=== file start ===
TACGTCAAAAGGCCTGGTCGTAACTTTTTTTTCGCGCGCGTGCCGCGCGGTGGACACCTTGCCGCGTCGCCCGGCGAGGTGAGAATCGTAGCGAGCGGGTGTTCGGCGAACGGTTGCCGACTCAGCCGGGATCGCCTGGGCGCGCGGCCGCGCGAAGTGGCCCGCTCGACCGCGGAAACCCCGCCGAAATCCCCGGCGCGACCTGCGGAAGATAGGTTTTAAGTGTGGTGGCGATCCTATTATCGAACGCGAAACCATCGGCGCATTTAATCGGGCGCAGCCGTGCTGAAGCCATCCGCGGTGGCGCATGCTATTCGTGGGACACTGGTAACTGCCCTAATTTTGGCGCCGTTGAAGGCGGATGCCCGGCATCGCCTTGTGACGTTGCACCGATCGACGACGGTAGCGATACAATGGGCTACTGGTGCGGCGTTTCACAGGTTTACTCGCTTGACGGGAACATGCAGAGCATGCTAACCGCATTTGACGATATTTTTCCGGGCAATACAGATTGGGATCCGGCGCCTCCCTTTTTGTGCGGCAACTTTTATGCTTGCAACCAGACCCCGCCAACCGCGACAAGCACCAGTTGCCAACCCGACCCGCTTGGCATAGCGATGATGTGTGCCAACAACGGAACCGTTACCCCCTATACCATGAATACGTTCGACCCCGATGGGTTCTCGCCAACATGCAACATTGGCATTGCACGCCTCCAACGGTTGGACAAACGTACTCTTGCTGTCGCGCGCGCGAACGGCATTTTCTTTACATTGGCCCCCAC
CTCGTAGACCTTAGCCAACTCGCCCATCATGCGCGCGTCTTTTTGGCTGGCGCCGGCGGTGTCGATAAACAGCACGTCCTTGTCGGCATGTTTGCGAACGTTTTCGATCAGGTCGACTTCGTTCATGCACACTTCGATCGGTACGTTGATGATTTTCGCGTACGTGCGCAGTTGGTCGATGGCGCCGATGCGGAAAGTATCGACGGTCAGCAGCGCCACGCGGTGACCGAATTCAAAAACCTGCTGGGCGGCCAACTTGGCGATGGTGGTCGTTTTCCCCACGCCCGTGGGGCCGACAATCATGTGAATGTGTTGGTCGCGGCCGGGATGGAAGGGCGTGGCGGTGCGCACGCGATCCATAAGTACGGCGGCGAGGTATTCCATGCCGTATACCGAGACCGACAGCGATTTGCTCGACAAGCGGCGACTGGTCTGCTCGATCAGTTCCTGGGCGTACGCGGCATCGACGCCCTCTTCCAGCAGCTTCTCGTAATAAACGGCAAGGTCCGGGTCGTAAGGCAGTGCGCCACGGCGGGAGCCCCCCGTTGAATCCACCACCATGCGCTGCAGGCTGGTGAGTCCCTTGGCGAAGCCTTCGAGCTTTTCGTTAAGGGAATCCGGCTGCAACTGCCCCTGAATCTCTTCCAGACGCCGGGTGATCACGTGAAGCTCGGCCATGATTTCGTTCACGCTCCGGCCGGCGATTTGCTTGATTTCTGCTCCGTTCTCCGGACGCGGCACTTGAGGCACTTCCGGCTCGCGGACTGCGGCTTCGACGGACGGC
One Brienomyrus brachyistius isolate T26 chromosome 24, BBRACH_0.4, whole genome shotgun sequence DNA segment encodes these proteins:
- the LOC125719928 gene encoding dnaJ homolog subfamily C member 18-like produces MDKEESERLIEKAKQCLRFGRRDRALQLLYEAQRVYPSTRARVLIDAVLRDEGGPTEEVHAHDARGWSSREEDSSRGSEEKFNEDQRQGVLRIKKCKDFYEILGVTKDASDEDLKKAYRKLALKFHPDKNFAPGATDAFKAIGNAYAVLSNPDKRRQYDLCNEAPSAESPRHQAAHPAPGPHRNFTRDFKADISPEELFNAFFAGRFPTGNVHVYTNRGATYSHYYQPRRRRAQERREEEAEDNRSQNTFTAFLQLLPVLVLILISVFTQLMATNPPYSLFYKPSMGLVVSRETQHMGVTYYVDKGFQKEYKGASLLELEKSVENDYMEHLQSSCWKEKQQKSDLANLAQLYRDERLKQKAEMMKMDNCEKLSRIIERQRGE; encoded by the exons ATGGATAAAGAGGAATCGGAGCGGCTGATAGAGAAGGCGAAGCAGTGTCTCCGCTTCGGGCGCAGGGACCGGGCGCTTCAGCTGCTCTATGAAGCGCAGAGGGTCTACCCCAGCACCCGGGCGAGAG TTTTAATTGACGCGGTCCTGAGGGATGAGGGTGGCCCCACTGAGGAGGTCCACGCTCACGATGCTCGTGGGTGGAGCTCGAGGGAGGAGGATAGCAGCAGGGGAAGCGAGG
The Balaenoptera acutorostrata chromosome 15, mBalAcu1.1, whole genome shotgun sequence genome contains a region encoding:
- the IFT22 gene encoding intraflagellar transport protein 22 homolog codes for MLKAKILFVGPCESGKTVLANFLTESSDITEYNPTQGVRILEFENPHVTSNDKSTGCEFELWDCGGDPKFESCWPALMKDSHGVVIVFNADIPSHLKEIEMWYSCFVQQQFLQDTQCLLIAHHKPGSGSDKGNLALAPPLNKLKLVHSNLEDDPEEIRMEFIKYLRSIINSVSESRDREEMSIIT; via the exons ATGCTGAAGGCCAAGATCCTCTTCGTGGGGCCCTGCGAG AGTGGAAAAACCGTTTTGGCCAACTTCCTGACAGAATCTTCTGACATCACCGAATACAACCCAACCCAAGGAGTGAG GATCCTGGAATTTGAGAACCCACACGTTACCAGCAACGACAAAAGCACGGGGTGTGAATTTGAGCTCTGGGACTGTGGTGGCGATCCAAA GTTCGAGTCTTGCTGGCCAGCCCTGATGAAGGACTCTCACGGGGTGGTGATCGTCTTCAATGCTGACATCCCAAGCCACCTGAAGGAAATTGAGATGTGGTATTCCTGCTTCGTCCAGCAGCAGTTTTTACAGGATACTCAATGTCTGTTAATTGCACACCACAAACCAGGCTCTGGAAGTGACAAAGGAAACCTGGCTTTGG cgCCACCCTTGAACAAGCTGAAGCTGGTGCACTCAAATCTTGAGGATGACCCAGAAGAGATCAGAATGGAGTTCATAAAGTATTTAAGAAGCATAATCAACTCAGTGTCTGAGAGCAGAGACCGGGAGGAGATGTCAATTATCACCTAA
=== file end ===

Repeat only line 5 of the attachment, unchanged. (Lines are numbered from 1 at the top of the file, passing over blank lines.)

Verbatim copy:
The Balaenoptera acutorostrata chromosome 15, mBalAcu1.1, whole genome shotgun sequence genome contains a region encoding: